Innovations Enable Packaging to Play Many Roles - Pharmaceutical Technology

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Innovations Enable Packaging to Play Many Roles
Drug packaging performs functions such as ensuring patient well-being, providing information, preventing tampering, blocking counterfeiting, and improving compliance. Since 1977, packaging innovations have occurred in four major categories. The author provides an overview of major packaging improvements that have emerged in the past 30 years.

Pharmaceutical Technology

Package design deters counterfeiters when it is distinctive, difficult to duplicate, and incorporates features such as holographic labels, microprinting, color-shifting ink, or radio-frequency identification (RFID).

The "Clonidine" wallet pack combines child-resistant, senior-friendly, and compliance features.
Yet another way packaging enhances patient safety is by preventing medication mistakes. Simple design techniques such as color coding can flag crucial information such as dosage strength and administration method. The Association of Anaesthetists of Great Britain and Ireland (London) and three related organizations have developed guidelines for color coding self-labeled syringes used in critical-care areas to help identify drug and drug type at a glance.

In addition, FDA has mandated unit-of-use barcoding on the packaging of prescription and OTC drugs dispensed in hospitals. The barcode carries the product's National Drug Code and may also include a lot number and expiration date. Scanning with a barcode reader identifies the product and provides an automated means to confirm that the correct dose is being given to the right patient at the proper time through the correct administration route. If patient wristband information and caregiver identification is scanned, the system also can help automate record keeping and billing (4).

More than half of all prescriptions are not taken correctly (5). Reasons include difficulty remembering when to take a dose and whether a dose was taken. Creatively printed blister cards and presentations like wallet packs arrange medication in an organized fashion. Patients who take their medicine on schedule tend to experience more positive outcomes and lower healthcare costs. Increased compliance also generates sales for pharmacies and drugmakers because it encourages the prompt refill of prescriptions and the restocking of OTC drugs in the medicine cabinet (6).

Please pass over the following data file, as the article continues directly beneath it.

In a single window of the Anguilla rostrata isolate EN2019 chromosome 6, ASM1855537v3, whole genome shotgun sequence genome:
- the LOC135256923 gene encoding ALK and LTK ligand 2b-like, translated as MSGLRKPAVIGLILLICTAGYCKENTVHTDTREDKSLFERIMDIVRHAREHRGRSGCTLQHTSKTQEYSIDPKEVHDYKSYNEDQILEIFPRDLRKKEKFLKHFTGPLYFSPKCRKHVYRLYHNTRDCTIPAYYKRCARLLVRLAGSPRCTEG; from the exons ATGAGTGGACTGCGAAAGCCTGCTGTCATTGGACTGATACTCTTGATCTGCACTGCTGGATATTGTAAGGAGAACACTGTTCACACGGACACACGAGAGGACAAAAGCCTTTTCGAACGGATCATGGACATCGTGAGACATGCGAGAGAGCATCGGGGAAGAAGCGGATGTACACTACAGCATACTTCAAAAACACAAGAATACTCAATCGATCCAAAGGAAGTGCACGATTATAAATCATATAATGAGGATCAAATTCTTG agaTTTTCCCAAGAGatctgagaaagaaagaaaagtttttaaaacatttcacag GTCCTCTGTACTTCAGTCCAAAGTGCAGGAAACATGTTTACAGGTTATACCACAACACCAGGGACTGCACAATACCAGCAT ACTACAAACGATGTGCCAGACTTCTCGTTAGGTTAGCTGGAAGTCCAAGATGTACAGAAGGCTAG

Item-level radio-frequency identification tagging is moving from pilot projects to daily use, especially for commonly counterfeited products. Shown here are item-level tags and a reader from Impinj, Inc. (Seattle, WA).
One example of a sophisticated compliance package is a CR, senior-friendly wallet pack for "Clonidine" from Mylan Pharmaceuticals Inc. (Morgantown, WV) and UDL Laboratories, Inc. (Rockford, IL). The package was recently recognized in an annual competition sponsored by the Healthcare Compliance Packaging Council (Falls Church, VA). The design features a plastic housing with a slide-out drawer that holds a push-through blister card with 30 tablets arranged in four rows. Pressing a button unlocks the drawer so it can be pulled out to grant access to the medication. Precisely registered printing on the blister card indicates when each dose should be taken ("Shellpak" compliance package, MeadWestvaco Healthcare Packaging, New York).

Advances in materials and containers

Material and container advances help make design innovations a commercial reality, ensure products are adequately protected to maintain potency until the end of their expected shelf lives, simplify administration, minimize the chances of mislabeling or misdosing, discourage counterfeiting, and reduce the environmental impact of packaging.

Various materials can protect a product's shelf life. New combinations that offer good protection or low cost appear on the market constantly. Some innovations rely on familiar barrier materials such as "Aclar," ethylene vinyl alcohol, and polyvinylidene chloride. Others such as cyclic olefin copolymer (COC) and cyclic olefin polymer (COP) are newcomers to the pharmaceutical industry (7). COC replaces barrier-coated polyvinyl chloride (PVC), is capable of 5-in. draws, and forms on the same tooling as PVC. COP is compatible with injection-molded containers and flexible packaging, provides compatibility with ethylene oxide and gamma sterilization, and contains extremely low residual-metals content.


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